'Lets take the white one,' my guy said. 'He'll be fun. Look how mischievious he is!'. So I dejectedly wished I could keep the shy girl pup too and took the white pup in my arms. Protesting at having his terror spree interrupted he looked into my eyes for a few seconds and silently demanded to be put down with his legs going in a cycling like motion in the air. I took a last look at the others and fastened the leash around our hero's neck. He looked confused and sat down looking at the leash fo a minute and then almost as if he suddenly understood what we were about to do, began backtracking and then pulling at the leash, falling backwards and trying to join his bothers and sister who were now quietly looking at us and him in turns.

His mother came near me and sniffed him and me. I stroked her head gently a few times, hoping she would trust me to take good care of her boy. She sat down again with that wise look still on her face.

He was quite heavy, the little mutt. I held him close like a baby and by now he was mostly quiet with the occasional whimpering and struggling to break free from my strong but careful grip. He had never gone beyond the entrance of the house and as I walked down the steps of the building I could sense that he was very scared. He now alternated between leaning in closer to me when he looked at the new surroundings and pushing away from me, almost climbing me as if I were a tree when he realised that I was holding him tight and that we were going somewhere far from his home.

To be honest I was sad for him. Just a while ago he looked like the happiest puppy on earth, playing with the others and now he was like a scared little baby. I wondered what he was thinking? Maybe that he would never see his family again. Or about where we were taking him. Maybe he was just quietly taking in all the new sights and sounds. He was awfully still after a while.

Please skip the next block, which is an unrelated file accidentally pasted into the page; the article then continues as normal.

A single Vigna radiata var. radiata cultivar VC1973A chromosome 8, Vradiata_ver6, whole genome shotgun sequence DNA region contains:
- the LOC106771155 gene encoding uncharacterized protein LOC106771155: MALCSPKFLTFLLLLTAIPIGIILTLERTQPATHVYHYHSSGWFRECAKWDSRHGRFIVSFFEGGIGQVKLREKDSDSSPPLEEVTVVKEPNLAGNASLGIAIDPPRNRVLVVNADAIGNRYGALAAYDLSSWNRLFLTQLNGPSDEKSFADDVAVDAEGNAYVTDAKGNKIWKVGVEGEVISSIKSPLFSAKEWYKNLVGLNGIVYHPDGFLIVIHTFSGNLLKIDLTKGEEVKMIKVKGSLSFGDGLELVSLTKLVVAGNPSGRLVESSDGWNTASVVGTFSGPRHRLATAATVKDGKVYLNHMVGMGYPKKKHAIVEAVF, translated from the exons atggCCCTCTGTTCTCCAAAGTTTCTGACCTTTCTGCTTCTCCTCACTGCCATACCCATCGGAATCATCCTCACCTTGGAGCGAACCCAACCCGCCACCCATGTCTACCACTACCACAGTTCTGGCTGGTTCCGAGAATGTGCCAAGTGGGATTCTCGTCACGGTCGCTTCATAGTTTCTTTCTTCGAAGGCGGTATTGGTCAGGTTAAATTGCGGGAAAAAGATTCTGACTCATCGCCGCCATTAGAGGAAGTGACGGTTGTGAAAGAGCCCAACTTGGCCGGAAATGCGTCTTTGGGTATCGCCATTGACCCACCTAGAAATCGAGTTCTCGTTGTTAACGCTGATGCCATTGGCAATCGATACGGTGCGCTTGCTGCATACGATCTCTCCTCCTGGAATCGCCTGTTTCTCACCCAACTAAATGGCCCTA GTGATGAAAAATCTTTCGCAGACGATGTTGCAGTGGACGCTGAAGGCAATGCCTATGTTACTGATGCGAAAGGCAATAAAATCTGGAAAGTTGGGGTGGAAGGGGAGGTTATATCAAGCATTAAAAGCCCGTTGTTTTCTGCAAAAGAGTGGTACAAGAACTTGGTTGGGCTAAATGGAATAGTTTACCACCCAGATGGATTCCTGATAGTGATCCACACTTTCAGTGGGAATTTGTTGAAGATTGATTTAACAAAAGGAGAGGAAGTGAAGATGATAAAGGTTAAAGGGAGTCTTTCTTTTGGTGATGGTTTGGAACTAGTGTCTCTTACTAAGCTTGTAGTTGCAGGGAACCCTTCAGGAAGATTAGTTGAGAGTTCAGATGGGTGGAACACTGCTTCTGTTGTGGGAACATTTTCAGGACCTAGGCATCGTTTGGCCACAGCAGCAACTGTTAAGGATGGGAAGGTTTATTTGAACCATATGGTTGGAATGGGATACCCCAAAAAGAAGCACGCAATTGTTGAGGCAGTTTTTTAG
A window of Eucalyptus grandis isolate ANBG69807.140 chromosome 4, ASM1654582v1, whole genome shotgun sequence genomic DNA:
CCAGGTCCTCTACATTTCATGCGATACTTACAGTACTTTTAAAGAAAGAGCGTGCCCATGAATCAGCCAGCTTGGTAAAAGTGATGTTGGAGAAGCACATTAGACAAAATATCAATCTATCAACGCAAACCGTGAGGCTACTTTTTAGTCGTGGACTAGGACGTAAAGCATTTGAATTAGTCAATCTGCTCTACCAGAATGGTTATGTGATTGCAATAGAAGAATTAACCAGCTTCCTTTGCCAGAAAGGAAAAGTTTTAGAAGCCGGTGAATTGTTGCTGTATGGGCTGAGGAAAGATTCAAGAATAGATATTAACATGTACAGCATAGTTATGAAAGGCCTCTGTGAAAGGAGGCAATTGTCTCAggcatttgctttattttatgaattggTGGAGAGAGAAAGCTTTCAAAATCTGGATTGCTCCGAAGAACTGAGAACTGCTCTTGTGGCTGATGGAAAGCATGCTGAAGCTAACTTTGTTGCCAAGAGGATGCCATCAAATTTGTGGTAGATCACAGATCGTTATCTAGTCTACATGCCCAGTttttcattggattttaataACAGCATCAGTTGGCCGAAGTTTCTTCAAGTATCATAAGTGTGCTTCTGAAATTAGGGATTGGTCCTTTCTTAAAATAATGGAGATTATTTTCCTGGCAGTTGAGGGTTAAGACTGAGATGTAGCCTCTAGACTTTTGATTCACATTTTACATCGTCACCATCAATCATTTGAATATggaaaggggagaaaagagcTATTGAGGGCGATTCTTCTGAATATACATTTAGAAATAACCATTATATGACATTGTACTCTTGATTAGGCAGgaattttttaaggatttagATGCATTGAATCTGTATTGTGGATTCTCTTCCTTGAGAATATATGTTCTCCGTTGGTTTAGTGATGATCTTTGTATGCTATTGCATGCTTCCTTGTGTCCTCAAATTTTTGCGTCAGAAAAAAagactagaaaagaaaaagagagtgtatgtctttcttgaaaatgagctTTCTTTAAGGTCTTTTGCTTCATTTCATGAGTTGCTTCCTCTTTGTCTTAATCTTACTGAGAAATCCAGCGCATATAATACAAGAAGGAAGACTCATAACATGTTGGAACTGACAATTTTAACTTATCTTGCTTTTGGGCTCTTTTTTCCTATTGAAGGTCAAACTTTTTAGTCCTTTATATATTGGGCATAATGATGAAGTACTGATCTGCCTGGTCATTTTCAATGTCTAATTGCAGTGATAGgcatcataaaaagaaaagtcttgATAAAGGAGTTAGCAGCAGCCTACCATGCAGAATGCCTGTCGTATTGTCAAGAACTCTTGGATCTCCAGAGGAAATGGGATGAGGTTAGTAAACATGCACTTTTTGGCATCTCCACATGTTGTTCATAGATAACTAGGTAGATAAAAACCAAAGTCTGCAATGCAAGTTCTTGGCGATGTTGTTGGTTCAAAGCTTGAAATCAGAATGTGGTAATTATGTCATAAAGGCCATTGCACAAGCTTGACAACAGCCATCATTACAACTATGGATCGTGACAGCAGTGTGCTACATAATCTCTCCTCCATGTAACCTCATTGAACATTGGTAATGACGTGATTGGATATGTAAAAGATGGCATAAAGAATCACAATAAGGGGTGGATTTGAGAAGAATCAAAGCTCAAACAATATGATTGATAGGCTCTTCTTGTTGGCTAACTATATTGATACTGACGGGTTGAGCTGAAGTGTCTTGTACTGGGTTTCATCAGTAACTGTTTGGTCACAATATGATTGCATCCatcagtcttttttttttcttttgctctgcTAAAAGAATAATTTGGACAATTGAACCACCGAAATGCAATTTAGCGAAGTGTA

I kept him in my lap for most of the time on our way home. He buried my head in my lap, occasionally looking up at the passing sights and getting startled at the new sounds - of traffic, of people. He made a gurgling sound and I quickly sat him down. He threw up. A LOT. I comforted him by gently stroking his back and head and softly told him that he will be home soon.

He seemed heavier when I carried him out of the vehicle. He was tired from the unusual experience and fatigued from throwing up throughout the ride back home.

Once we reached home, I cleaned him up with a wet cloth and placed him on a rug. He lay there staring into nothing with droopy eyes. I went into the kitchen to find something for him to eat and to give him water to drink. When I returned to him, he had gathered strength and had begun to explore his new surroundings. He was a far cry from the playful puppy that I saw an hour ago. He looked disinterested, sad even. I felt pangs of guilt at having torn him away from his family. He had nobody to play with here.

I sat down on the floor with a bowl of water for him and watched him take weary steps, looking around the room. He walked past me and I placed the bowl of water near him. He stopped to drink. He drank slowly but drank a lot and then sat down staring into thin air again.

I picked him and kept him on my lap. He did not protest this time. Maybe he was too tired or did he just resign to his fate, accepting that this is now his new home and there is no fighting the fact?

He lay curled up in my lap while I caressed his soft white coat. As I watched his eyes slowly closing and his body relaxing, giving into sleep, I silently promised him, 'I'll take good care of you, boy.'

1 comment:

Bhoomika Sonane said...

drawn a perfect picture of him :-)